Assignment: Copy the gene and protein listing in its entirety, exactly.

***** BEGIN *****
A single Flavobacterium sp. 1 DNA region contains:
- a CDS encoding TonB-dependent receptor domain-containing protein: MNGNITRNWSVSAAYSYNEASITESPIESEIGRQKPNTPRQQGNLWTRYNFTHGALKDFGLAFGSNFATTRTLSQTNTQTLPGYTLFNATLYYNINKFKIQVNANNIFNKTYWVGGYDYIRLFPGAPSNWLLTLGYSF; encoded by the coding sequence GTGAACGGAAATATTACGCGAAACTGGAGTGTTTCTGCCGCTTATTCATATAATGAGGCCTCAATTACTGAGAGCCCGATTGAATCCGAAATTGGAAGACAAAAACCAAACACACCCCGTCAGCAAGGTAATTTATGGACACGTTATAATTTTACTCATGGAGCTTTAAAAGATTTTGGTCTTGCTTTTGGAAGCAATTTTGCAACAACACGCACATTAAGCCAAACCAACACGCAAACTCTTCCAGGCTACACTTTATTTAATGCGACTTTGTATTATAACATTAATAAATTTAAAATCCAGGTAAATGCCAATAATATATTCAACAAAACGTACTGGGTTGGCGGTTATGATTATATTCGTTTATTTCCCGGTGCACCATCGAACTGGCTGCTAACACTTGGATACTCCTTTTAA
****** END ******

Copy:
A single Flavobacterium sp. 1 DNA region contains:
- a CDS encoding TonB-dependent receptor domain-containing protein: MNGNITRNWSVSAAYSYNEASITESPIESEIGRQKPNTPRQQGNLWTRYNFTHGALKDFGLAFGSNFATTRTLSQTNTQTLPGYTLFNATLYYNINKFKIQVNANNIFNKTYWVGGYDYIRLFPGAPSNWLLTLGYSF; encoded by the coding sequence GTGAACGGAAATATTACGCGAAACTGGAGTGTTTCTGCCGCTTATTCATATAATGAGGCCTCAATTACTGAGAGCCCGATTGAATCCGAAATTGGAAGACAAAAACCAAACACACCCCGTCAGCAAGGTAATTTATGGACACGTTATAATTTTACTCATGGAGCTTTAAAAGATTTTGGTCTTGCTTTTGGAAGCAATTTTGCAACAACACGCACATTAAGCCAAACCAACACGCAAACTCTTCCAGGCTACACTTTATTTAATGCGACTTTGTATTATAACATTAATAAATTTAAAATCCAGGTAAATGCCAATAATATATTCAACAAAACGTACTGGGTTGGCGGTTATGATTATATTCGTTTATTTCCCGGTGCACCATCGAACTGGCTGCTAACACTTGGATACTCCTTTTAA